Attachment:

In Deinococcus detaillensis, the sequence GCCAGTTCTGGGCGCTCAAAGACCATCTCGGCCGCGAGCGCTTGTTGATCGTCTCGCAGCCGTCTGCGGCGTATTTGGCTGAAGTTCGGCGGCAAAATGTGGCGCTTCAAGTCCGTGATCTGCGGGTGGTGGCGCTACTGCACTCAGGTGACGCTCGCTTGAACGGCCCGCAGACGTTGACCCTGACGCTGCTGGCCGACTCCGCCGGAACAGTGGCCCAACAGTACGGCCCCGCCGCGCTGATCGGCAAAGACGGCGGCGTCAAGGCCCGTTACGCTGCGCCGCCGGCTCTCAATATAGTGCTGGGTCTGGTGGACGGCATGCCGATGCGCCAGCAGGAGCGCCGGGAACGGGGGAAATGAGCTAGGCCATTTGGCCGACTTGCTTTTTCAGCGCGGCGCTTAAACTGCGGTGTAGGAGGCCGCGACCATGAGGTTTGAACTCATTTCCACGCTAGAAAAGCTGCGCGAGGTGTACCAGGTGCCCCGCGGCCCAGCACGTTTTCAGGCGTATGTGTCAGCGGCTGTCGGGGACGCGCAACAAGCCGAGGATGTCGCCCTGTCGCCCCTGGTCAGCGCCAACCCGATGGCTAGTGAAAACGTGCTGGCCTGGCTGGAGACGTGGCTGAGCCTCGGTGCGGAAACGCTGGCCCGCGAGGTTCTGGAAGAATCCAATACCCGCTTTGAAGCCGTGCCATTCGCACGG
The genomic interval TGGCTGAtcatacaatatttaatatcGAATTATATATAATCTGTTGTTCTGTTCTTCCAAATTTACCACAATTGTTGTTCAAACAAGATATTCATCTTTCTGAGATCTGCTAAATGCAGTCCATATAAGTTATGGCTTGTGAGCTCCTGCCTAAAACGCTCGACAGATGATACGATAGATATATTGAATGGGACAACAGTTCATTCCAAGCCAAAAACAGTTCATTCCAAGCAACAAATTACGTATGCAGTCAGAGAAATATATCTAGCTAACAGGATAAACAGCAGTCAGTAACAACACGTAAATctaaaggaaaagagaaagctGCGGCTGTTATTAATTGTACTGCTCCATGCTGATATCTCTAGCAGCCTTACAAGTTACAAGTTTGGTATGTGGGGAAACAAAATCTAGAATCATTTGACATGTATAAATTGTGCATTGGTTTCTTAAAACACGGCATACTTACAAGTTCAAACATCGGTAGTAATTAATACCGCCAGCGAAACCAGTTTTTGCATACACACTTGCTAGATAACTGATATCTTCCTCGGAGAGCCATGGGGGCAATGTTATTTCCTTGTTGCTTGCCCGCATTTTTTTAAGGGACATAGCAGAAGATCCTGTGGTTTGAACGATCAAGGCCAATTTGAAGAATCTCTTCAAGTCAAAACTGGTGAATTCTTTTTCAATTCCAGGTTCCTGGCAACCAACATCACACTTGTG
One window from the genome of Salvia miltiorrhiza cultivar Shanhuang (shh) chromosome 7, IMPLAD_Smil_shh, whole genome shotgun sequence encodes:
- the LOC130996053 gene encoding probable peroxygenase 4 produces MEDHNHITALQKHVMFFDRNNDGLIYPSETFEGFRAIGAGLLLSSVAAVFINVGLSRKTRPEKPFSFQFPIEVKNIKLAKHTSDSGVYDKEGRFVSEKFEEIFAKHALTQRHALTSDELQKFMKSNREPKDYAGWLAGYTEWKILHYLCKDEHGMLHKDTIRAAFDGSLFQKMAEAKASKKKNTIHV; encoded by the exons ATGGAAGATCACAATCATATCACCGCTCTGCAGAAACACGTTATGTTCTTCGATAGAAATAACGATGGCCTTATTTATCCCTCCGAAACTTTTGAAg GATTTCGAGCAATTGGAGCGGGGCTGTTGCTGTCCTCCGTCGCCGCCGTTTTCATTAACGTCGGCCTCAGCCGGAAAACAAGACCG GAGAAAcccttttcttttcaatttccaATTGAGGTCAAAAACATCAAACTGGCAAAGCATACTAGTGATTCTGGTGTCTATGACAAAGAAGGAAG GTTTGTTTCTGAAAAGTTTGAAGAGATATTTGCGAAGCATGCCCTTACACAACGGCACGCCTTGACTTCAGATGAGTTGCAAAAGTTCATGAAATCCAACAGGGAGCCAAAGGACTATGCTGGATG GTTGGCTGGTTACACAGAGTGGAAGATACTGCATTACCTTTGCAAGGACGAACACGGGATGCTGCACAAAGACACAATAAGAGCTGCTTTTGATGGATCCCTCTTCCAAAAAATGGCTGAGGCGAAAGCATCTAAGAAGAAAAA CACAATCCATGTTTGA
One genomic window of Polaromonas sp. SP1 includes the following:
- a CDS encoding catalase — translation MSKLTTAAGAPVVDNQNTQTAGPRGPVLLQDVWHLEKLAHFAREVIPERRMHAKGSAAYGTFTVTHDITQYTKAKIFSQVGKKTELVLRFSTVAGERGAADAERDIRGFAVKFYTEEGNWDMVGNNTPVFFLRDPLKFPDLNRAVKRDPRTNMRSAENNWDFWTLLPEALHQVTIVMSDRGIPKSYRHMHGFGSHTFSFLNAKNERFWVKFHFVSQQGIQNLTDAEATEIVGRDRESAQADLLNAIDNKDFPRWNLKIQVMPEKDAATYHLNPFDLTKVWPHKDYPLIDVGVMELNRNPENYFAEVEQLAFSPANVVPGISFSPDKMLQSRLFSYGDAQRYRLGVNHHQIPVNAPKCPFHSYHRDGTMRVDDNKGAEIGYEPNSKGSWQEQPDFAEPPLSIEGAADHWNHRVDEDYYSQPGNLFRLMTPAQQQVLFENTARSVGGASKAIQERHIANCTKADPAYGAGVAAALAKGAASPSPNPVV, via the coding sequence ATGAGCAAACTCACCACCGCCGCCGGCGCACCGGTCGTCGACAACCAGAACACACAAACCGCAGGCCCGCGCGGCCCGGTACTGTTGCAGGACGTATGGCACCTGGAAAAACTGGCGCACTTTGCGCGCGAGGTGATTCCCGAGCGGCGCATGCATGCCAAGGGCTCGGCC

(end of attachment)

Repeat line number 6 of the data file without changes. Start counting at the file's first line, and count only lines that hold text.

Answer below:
- a CDS encoding catalase — translation MSKLTTAAGAPVVDNQNTQTAGPRGPVLLQDVWHLEKLAHFAREVIPERRMHAKGSAAYGTFTVTHDITQYTKAKIFSQVGKKTELVLRFSTVAGERGAADAERDIRGFAVKFYTEEGNWDMVGNNTPVFFLRDPLKFPDLNRAVKRDPRTNMRSAENNWDFWTLLPEALHQVTIVMSDRGIPKSYRHMHGFGSHTFSFLNAKNERFWVKFHFVSQQGIQNLTDAEATEIVGRDRESAQADLLNAIDNKDFPRWNLKIQVMPEKDAATYHLNPFDLTKVWPHKDYPLIDVGVMELNRNPENYFAEVEQLAFSPANVVPGISFSPDKMLQSRLFSYGDAQRYRLGVNHHQIPVNAPKCPFHSYHRDGTMRVDDNKGAEIGYEPNSKGSWQEQPDFAEPPLSIEGAADHWNHRVDEDYYSQPGNLFRLMTPAQQQVLFENTARSVGGASKAIQERHIANCTKADPAYGAGVAAALAKGAASPSPNPVV, via the coding sequence ATGAGCAAACTCACCACCGCCGCCGGCGCACCGGTCGTCGACAACCAGAACACACAAACCGCAGGCCCGCGCGGCCCGGTACTGTTGCAGGACGTATGGCACCTGGAAAAACTGGCGCACTTTGCGCGCGAGGTGATTCCCGAGCGGCGCATGCATGCCAAGGGCTCGGCC